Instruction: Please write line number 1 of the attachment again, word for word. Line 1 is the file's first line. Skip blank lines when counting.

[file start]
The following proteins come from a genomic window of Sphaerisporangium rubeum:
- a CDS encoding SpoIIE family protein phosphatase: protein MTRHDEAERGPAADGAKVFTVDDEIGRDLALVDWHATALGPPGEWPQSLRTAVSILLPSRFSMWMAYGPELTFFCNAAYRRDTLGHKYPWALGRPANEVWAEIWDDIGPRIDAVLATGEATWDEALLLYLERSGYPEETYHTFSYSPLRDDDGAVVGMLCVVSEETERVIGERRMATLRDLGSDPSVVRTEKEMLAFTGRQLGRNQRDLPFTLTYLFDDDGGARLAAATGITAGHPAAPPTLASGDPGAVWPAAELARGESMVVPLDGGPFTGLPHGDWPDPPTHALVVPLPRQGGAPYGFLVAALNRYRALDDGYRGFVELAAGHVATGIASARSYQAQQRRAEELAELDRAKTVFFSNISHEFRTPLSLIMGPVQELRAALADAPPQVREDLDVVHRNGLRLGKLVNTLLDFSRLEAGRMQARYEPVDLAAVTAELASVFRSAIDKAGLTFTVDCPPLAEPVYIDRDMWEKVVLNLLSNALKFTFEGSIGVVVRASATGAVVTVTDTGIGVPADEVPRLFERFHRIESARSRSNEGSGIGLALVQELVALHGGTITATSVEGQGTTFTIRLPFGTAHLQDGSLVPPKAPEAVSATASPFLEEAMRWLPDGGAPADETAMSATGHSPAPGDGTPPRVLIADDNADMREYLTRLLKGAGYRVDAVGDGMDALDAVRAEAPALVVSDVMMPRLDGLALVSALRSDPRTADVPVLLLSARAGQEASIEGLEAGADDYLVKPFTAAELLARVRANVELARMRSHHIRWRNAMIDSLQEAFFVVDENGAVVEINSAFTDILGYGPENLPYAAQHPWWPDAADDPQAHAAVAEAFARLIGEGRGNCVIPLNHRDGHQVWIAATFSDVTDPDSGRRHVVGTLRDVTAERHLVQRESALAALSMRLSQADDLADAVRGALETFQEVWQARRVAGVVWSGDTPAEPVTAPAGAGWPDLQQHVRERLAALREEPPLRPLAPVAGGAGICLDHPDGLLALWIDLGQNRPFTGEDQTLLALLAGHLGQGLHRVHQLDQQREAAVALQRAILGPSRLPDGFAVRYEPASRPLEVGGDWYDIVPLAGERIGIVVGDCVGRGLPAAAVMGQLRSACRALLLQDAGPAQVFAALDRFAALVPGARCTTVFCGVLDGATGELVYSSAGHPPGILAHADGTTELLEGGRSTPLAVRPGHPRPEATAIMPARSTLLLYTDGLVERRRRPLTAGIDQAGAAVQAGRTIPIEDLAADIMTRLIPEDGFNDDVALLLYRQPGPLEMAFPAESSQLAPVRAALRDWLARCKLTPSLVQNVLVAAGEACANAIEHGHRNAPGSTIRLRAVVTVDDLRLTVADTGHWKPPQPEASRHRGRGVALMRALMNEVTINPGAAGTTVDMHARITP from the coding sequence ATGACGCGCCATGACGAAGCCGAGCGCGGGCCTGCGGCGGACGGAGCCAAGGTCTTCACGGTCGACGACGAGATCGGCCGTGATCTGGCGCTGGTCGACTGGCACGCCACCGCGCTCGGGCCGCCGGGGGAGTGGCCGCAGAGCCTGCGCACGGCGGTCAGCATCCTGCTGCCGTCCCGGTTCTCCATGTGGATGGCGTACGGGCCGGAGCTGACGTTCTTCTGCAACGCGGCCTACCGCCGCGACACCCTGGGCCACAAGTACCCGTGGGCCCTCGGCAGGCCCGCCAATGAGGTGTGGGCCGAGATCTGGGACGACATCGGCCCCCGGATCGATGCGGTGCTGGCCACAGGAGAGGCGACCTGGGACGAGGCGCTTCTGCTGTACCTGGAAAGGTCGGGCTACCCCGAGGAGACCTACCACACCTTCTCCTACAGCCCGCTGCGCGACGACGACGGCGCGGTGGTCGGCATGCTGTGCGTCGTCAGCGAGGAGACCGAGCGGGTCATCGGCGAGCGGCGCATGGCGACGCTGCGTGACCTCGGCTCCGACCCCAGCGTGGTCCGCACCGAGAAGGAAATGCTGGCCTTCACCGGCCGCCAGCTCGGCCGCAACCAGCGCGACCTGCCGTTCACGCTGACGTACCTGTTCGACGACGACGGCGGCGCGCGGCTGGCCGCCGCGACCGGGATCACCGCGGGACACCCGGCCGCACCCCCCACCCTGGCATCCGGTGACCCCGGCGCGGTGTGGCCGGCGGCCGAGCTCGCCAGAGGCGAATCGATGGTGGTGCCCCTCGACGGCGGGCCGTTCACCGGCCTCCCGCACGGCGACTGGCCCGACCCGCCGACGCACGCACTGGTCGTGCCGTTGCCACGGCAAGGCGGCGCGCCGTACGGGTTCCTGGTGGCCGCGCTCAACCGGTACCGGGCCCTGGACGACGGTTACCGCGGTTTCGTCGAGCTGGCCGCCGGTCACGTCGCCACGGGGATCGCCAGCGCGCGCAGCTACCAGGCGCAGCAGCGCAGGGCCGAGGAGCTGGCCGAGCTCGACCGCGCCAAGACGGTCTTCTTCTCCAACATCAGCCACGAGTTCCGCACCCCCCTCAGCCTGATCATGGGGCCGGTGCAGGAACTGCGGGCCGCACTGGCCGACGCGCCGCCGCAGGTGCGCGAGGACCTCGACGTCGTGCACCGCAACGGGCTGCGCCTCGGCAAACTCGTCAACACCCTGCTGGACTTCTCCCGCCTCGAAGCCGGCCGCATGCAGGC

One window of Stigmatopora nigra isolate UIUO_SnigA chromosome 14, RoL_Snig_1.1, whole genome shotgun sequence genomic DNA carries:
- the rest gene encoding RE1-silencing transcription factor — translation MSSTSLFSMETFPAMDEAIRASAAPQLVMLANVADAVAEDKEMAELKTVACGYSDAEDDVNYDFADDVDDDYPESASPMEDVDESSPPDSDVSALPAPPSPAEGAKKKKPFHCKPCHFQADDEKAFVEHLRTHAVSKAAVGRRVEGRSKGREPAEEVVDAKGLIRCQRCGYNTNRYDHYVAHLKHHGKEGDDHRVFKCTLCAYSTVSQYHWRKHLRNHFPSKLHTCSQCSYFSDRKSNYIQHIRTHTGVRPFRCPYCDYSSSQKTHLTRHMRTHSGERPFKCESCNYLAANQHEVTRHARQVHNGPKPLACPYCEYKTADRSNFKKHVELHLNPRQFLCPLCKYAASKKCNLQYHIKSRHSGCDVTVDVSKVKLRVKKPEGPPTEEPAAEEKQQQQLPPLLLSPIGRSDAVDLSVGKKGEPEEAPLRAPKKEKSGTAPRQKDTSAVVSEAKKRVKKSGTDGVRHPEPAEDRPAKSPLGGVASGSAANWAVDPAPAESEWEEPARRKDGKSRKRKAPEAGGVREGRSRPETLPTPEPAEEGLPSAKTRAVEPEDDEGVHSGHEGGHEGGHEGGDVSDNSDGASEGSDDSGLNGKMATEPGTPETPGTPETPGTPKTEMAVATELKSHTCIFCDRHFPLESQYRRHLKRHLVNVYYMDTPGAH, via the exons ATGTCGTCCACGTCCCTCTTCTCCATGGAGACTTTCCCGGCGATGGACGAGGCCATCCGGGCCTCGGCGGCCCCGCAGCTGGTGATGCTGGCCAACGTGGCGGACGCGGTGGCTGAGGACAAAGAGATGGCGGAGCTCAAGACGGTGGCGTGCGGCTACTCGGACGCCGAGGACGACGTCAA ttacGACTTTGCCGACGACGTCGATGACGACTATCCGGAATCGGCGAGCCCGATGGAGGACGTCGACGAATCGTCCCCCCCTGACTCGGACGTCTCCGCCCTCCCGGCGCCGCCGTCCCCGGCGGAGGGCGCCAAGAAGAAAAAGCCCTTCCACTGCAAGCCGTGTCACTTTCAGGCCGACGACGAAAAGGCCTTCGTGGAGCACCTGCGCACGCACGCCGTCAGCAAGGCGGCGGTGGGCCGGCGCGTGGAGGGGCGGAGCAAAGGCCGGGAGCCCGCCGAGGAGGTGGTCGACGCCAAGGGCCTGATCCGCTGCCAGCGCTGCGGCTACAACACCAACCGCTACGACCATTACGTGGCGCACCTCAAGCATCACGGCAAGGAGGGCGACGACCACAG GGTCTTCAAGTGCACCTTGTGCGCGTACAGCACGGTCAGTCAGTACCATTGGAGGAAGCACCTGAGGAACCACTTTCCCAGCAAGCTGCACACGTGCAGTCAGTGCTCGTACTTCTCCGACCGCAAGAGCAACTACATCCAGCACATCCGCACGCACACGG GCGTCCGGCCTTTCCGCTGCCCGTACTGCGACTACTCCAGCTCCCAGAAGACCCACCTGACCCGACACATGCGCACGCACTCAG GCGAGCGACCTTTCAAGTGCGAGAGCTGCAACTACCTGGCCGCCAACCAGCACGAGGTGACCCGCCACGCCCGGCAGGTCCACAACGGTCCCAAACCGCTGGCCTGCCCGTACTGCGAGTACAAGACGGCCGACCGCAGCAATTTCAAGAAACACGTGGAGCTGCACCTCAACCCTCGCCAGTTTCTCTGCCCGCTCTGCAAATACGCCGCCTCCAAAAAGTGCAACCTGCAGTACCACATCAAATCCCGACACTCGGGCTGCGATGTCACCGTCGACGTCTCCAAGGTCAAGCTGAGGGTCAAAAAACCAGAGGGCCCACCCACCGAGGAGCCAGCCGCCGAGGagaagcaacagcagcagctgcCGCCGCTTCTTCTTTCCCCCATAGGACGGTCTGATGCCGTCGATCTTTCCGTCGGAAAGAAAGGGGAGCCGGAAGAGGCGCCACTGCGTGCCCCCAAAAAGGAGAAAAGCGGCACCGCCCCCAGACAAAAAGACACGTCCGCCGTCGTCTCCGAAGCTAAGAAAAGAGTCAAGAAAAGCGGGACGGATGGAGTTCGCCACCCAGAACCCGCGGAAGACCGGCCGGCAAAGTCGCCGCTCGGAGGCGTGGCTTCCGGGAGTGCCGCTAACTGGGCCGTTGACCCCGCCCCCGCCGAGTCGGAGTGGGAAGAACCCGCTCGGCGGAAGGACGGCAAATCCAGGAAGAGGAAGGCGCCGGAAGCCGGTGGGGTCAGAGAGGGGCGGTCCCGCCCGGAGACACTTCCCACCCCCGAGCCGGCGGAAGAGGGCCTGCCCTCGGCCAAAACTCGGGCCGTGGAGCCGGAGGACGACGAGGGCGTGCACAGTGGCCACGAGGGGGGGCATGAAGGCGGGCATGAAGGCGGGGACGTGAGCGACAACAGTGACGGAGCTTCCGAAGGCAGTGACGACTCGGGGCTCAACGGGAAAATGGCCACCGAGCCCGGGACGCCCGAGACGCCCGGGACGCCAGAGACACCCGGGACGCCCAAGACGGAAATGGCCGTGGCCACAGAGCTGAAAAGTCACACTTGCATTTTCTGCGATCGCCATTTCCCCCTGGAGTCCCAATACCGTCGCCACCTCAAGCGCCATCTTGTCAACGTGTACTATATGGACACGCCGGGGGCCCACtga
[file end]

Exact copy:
The following proteins come from a genomic window of Sphaerisporangium rubeum: